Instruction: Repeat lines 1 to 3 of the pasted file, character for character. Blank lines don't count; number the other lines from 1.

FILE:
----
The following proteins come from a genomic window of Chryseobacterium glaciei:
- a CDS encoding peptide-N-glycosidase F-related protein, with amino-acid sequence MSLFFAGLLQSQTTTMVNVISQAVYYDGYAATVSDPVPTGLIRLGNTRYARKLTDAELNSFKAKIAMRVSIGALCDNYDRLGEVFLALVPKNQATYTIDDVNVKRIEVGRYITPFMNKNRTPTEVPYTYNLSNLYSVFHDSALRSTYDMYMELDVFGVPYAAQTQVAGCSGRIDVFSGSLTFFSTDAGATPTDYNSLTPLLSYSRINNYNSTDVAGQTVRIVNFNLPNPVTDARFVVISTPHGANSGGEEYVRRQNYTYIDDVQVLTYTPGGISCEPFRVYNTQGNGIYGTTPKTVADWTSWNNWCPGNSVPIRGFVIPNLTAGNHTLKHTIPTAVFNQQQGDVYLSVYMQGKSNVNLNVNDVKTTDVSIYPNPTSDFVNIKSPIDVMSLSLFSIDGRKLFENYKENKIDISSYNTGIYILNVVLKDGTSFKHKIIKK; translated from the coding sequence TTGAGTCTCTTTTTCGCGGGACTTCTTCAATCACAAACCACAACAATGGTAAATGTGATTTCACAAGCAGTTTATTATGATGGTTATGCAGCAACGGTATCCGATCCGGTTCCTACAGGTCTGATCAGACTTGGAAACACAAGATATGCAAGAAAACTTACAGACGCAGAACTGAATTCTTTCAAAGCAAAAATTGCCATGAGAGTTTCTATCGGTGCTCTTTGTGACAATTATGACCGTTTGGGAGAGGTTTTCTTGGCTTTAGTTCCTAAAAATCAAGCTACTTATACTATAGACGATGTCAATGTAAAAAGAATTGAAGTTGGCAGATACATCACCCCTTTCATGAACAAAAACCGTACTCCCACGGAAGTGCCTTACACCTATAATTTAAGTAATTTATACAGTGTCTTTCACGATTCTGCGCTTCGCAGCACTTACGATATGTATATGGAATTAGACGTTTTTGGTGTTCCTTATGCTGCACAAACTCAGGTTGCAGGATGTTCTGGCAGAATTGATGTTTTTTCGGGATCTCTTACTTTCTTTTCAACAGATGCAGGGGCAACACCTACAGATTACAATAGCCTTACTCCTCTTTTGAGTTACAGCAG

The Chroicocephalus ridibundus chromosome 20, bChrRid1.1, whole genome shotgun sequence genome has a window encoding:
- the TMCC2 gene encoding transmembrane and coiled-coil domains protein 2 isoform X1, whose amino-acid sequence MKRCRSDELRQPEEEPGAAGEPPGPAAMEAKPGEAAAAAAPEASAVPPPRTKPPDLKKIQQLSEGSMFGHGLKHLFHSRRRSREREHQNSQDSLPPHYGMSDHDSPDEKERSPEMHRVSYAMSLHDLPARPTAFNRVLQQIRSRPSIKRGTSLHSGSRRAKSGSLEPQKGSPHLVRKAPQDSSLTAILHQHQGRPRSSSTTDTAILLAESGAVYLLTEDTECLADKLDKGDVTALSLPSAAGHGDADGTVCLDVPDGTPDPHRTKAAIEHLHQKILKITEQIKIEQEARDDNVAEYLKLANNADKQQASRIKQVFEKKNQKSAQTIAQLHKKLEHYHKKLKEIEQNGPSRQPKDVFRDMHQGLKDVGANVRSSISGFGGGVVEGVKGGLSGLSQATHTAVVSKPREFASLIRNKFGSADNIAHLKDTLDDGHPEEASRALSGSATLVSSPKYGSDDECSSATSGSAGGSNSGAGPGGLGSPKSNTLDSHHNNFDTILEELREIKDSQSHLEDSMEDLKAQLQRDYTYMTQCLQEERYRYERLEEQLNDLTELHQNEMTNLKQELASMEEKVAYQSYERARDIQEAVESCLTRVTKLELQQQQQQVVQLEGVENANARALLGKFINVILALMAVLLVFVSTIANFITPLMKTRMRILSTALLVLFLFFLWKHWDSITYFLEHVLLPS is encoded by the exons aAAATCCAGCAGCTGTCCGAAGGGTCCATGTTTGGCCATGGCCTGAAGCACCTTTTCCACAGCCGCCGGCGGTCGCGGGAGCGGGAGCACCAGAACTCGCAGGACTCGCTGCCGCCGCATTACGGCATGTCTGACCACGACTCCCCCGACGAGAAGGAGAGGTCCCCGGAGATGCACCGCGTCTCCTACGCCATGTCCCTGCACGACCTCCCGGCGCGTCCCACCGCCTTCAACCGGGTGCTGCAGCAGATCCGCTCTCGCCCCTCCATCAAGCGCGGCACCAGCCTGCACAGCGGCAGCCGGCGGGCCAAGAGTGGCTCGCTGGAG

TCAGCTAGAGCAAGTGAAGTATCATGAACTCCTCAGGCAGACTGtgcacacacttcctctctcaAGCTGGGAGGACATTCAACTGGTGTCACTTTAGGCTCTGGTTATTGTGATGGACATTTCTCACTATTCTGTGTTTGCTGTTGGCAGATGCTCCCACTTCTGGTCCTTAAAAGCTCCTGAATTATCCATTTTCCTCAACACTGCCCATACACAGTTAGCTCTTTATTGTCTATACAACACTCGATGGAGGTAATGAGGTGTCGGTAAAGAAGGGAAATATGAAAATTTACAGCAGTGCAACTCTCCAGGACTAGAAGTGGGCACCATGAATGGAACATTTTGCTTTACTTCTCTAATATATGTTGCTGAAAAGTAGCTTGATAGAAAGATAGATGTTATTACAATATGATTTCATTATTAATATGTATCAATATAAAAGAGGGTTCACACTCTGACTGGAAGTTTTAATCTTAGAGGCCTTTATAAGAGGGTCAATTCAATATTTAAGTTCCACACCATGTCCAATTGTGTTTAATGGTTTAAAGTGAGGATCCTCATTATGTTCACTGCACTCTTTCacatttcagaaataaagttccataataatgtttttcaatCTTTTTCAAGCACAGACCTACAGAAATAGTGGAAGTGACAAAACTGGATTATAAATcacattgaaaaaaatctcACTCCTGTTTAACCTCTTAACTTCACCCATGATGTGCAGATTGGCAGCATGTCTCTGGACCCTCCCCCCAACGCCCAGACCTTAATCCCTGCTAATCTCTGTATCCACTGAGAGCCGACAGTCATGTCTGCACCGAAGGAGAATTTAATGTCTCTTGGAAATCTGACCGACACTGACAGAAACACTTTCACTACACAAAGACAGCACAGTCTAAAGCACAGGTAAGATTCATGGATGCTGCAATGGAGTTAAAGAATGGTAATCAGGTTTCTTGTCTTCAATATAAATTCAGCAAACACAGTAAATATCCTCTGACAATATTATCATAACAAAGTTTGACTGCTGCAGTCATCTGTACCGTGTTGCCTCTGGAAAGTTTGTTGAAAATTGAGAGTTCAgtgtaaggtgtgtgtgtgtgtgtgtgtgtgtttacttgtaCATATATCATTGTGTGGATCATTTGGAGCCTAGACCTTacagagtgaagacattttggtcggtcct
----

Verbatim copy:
The following proteins come from a genomic window of Chryseobacterium glaciei:
- a CDS encoding peptide-N-glycosidase F-related protein, with amino-acid sequence MSLFFAGLLQSQTTTMVNVISQAVYYDGYAATVSDPVPTGLIRLGNTRYARKLTDAELNSFKAKIAMRVSIGALCDNYDRLGEVFLALVPKNQATYTIDDVNVKRIEVGRYITPFMNKNRTPTEVPYTYNLSNLYSVFHDSALRSTYDMYMELDVFGVPYAAQTQVAGCSGRIDVFSGSLTFFSTDAGATPTDYNSLTPLLSYSRINNYNSTDVAGQTVRIVNFNLPNPVTDARFVVISTPHGANSGGEEYVRRQNYTYIDDVQVLTYTPGGISCEPFRVYNTQGNGIYGTTPKTVADWTSWNNWCPGNSVPIRGFVIPNLTAGNHTLKHTIPTAVFNQQQGDVYLSVYMQGKSNVNLNVNDVKTTDVSIYPNPTSDFVNIKSPIDVMSLSLFSIDGRKLFENYKENKIDISSYNTGIYILNVVLKDGTSFKHKIIKK; translated from the coding sequence TTGAGTCTCTTTTTCGCGGGACTTCTTCAATCACAAACCACAACAATGGTAAATGTGATTTCACAAGCAGTTTATTATGATGGTTATGCAGCAACGGTATCCGATCCGGTTCCTACAGGTCTGATCAGACTTGGAAACACAAGATATGCAAGAAAACTTACAGACGCAGAACTGAATTCTTTCAAAGCAAAAATTGCCATGAGAGTTTCTATCGGTGCTCTTTGTGACAATTATGACCGTTTGGGAGAGGTTTTCTTGGCTTTAGTTCCTAAAAATCAAGCTACTTATACTATAGACGATGTCAATGTAAAAAGAATTGAAGTTGGCAGATACATCACCCCTTTCATGAACAAAAACCGTACTCCCACGGAAGTGCCTTACACCTATAATTTAAGTAATTTATACAGTGTCTTTCACGATTCTGCGCTTCGCAGCACTTACGATATGTATATGGAATTAGACGTTTTTGGTGTTCCTTATGCTGCACAAACTCAGGTTGCAGGATGTTCTGGCAGAATTGATGTTTTTTCGGGATCTCTTACTTTCTTTTCAACAGATGCAGGGGCAACACCTACAGATTACAATAGCCTTACTCCTCTTTTGAGTTACAGCAG

The Chroicocephalus ridibundus chromosome 20, bChrRid1.1, whole genome shotgun sequence genome has a window encoding: